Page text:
Some of the greatest breakthroughs in medicine have come from medical mavericks, doctors who don’t take at face value everything they learned at medical school or from journal articles or medical conferences. They also don’t function well if constrained by the guidelines (which end up acting more as rules) issued by their medical boards.
At ANH-Intl, we’ve had the good fortune to get to know Dr Robin Willcourt well over the last couple of years. During our visit to Australia, Rob Verkerk and Meleni Aldridge lectured alongside Robin and met him again in his present hometown, Melbourne, where he visited us at the Australasian Lifestyle Medicine 2016 conference. Robin is definitely a maverick, but he’s also a good doctor with over 40 years of experience. His book, Chasing Antelopes, is essential reading. But to whet your appetite, we asked Robin if he’d care to offer us a short piece summarising some of his main concerns about the current direction of medicine, the subject of the first chapter of his book. Over to Robin…
By Dr Robin J Willcourt, medical doctor and author
My book ‘Chasing Antelopes’ is about exposing the monumental corruption that is endemic in the organizations we have trusted to protect our health and well-being: the pharmaceutical, food and the ‘medical’ industries. For many of you ‘Chasing Antelopes’ is going to be disarming. That is intentional. I have not tried to be controversial for the sake of an argument, but rather I want you to see how we are being manipulated by governments and industry giants: to swallow the ‘opium pill’ and to sink into a state of blunted unquestioning consciousness about so many health and environmental issues and to accept that so much of what we have been told to believe about our health and many other facets of our lives is true, when it is in fact, malignant rubbish.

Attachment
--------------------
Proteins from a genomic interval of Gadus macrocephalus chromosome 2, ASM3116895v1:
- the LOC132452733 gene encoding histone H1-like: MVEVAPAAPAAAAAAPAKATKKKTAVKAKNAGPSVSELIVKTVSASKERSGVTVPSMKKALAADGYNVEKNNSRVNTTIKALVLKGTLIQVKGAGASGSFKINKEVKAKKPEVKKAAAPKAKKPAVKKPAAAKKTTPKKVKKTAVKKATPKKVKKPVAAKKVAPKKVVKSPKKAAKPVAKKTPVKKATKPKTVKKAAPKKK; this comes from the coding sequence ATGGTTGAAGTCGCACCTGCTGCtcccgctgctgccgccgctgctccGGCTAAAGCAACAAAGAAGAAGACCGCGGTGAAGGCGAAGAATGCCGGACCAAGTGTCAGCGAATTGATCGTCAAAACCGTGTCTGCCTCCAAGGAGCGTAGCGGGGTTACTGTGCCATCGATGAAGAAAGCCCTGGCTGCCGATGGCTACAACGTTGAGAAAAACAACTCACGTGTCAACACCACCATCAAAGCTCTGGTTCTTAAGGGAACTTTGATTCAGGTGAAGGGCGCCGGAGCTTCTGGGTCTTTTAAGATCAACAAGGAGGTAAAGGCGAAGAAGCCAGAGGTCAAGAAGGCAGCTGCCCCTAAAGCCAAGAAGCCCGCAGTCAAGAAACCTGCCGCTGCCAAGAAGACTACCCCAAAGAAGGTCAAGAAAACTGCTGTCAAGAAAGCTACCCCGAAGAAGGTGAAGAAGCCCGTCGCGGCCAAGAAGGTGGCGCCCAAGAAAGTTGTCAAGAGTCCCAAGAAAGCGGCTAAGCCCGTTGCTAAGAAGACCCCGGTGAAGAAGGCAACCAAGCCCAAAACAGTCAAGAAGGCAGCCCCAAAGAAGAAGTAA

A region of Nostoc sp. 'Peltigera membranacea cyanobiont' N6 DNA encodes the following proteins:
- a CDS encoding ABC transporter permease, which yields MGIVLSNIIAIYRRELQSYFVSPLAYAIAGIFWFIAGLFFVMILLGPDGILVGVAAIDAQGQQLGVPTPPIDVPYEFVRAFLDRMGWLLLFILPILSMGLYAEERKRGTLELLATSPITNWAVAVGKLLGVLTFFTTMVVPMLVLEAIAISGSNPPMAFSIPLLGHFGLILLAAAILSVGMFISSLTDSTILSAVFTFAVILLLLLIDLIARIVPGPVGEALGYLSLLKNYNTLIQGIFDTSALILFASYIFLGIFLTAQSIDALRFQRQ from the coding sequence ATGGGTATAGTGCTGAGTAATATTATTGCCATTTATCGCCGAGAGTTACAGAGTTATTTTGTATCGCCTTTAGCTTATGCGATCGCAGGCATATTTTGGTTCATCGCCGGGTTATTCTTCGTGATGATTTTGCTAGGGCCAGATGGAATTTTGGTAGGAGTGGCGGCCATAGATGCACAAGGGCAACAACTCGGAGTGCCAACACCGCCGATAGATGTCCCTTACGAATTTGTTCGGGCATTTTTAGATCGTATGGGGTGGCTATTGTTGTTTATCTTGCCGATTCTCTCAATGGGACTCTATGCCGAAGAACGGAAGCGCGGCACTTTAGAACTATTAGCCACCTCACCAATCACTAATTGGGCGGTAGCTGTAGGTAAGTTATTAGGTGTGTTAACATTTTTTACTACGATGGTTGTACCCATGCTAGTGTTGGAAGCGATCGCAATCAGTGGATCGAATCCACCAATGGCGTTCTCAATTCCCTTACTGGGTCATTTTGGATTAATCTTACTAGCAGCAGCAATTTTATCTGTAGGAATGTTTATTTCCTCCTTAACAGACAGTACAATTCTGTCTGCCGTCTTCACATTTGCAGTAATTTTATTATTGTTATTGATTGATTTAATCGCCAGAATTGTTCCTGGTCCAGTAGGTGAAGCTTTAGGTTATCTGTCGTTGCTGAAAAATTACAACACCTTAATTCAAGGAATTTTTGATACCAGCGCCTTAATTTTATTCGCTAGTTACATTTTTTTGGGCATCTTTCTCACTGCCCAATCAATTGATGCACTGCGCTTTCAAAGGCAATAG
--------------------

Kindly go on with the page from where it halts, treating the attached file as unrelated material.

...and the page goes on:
Over time and with a long career in Medicine, I became disturbed – no, make that disgusted – that the medical profession had fallen for one of the greatest cons in medical history: that an elevated blood level of cholesterol causes heart disease. I became alarmed at the increasing resistance of the medical profession to new ideas as the institutionalization of medical dogma, proclaimed by paid experts took hold. As a result, Medicine today barely escapes the definition of being a racket. The writing of this book was driven by the frustration at seeing the once vibrant curiosity and willingness to try out new ideas for disorders that didn’t fit stock standard criteria become senile and fossilized and therefore ignored, or worse, actively stamped out.
As it turns out, not much of what you have been told about your health and how to optimize it is entirely accurate and it begs the questions: why do so many people begin ‘accumulating’ more and more disorders as they age and why aren’t we applying our diminishing healthcare resources to refine and discover commonsense prevention schemes which are cheaper and far more effective than trying to repair broken bodies?
Other forces over which we have no control are also in play and therein lies the potential for wiping out the entire Human Race.